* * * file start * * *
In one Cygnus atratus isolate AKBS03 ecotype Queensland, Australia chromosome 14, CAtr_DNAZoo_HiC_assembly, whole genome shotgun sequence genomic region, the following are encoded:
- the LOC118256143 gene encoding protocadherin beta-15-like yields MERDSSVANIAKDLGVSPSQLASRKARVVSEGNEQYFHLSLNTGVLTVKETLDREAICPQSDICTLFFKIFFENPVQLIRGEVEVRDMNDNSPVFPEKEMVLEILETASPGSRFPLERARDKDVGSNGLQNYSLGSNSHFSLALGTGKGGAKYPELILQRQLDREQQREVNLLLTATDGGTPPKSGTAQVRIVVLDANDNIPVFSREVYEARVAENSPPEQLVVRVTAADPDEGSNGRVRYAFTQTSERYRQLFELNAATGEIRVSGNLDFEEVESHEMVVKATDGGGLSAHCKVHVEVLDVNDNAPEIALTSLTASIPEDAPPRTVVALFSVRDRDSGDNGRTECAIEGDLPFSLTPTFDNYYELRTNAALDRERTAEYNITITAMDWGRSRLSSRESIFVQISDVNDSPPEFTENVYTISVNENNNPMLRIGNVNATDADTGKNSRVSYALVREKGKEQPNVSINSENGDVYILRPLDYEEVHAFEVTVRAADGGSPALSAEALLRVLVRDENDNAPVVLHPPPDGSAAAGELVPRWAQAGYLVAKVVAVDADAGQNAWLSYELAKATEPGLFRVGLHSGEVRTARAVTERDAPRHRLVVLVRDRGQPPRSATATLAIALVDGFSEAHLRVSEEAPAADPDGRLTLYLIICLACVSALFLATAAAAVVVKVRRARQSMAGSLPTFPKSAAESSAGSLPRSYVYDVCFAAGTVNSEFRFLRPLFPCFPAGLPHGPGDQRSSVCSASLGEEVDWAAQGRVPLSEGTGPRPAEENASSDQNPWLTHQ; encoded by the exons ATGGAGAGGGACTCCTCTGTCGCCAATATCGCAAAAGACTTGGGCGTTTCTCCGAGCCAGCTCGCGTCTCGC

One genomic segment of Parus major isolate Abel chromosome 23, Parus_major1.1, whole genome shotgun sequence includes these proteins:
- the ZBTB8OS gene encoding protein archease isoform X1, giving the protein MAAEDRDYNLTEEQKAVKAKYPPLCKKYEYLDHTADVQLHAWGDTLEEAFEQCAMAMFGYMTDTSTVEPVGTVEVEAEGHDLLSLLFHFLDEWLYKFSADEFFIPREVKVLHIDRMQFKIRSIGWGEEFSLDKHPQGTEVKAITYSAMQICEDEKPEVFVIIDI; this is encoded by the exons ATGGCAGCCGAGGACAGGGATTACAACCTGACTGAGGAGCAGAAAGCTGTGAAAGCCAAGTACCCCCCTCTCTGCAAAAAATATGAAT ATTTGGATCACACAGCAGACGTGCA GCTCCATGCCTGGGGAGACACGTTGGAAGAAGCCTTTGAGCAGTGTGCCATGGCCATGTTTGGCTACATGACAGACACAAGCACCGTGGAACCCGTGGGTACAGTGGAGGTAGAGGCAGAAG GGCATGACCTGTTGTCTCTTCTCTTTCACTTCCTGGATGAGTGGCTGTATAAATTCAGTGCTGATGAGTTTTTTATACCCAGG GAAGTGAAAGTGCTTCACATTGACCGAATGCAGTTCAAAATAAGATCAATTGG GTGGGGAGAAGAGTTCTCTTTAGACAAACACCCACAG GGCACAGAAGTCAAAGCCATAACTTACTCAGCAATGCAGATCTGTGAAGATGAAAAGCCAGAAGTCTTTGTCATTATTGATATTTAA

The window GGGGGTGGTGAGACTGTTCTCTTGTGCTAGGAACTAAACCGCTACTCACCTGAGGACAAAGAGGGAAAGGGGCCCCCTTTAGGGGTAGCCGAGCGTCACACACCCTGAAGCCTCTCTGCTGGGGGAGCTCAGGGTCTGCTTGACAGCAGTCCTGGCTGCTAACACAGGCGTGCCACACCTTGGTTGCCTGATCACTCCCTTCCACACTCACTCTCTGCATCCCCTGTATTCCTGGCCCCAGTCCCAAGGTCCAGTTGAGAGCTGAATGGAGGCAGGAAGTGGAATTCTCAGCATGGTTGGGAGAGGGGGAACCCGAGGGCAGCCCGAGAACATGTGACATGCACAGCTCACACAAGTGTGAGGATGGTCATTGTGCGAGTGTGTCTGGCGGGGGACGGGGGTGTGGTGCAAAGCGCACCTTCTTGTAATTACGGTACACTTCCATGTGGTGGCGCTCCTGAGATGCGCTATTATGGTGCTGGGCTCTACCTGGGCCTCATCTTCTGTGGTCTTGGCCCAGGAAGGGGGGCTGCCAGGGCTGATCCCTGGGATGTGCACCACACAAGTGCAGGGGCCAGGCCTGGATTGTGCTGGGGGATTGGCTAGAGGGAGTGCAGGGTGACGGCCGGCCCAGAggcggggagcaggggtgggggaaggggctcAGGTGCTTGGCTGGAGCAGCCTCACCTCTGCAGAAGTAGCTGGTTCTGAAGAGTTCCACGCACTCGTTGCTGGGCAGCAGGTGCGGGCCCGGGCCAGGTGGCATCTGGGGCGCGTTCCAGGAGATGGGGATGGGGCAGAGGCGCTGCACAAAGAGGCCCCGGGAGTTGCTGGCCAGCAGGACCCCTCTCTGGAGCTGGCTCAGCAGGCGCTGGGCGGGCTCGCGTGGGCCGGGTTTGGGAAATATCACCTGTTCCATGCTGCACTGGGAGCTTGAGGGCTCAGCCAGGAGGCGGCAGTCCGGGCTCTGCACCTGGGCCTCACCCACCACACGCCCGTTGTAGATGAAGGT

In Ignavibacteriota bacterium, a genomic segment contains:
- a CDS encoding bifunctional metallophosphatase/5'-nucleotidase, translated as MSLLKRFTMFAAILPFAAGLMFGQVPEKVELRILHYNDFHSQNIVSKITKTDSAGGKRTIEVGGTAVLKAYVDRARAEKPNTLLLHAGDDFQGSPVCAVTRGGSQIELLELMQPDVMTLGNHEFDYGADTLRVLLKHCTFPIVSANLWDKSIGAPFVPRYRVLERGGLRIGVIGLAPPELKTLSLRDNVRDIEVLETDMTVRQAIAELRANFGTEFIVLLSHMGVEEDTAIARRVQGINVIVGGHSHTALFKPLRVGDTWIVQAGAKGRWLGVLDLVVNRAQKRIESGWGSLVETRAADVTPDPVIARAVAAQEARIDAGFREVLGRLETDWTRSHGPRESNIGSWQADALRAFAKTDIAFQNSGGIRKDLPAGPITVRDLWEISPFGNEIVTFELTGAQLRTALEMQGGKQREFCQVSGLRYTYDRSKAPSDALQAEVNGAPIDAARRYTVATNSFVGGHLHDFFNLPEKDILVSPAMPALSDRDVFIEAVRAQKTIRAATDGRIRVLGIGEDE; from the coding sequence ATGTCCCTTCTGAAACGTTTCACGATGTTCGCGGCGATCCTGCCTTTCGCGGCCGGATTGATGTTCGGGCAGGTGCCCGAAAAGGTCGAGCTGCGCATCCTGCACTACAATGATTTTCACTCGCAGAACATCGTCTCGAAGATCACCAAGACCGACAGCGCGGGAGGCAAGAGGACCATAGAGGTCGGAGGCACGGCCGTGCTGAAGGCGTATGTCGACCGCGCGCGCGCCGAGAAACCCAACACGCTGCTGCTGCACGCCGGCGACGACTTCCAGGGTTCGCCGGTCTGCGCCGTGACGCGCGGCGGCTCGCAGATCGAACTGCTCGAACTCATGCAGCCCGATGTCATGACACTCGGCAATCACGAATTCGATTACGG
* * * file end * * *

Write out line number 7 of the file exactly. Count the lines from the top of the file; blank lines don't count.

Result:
- a CDS encoding bifunctional metallophosphatase/5'-nucleotidase, translated as MSLLKRFTMFAAILPFAAGLMFGQVPEKVELRILHYNDFHSQNIVSKITKTDSAGGKRTIEVGGTAVLKAYVDRARAEKPNTLLLHAGDDFQGSPVCAVTRGGSQIELLELMQPDVMTLGNHEFDYGADTLRVLLKHCTFPIVSANLWDKSIGAPFVPRYRVLERGGLRIGVIGLAPPELKTLSLRDNVRDIEVLETDMTVRQAIAELRANFGTEFIVLLSHMGVEEDTAIARRVQGINVIVGGHSHTALFKPLRVGDTWIVQAGAKGRWLGVLDLVVNRAQKRIESGWGSLVETRAADVTPDPVIARAVAAQEARIDAGFREVLGRLETDWTRSHGPRESNIGSWQADALRAFAKTDIAFQNSGGIRKDLPAGPITVRDLWEISPFGNEIVTFELTGAQLRTALEMQGGKQREFCQVSGLRYTYDRSKAPSDALQAEVNGAPIDAARRYTVATNSFVGGHLHDFFNLPEKDILVSPAMPALSDRDVFIEAVRAQKTIRAATDGRIRVLGIGEDE; from the coding sequence ATGTCCCTTCTGAAACGTTTCACGATGTTCGCGGCGATCCTGCCTTTCGCGGCCGGATTGATGTTCGGGCAGGTGCCCGAAAAGGTCGAGCTGCGCATCCTGCACTACAATGATTTTCACTCGCAGAACATCGTCTCGAAGATCACCAAGACCGACAGCGCGGGAGGCAAGAGGACCATAGAGGTCGGAGGCACGGCCGTGCTGAAGGCGTATGTCGACCGCGCGCGCGCCGAGAAACCCAACACGCTGCTGCTGCACGCCGGCGACGACTTCCAGGGTTCGCCGGTCTGCGCCGTGACGCGCGGCGGCTCGCAGATCGAACTGCTCGAACTCATGCAGCCCGATGTCATGACACTCGGCAATCACGAATTCGATTACGG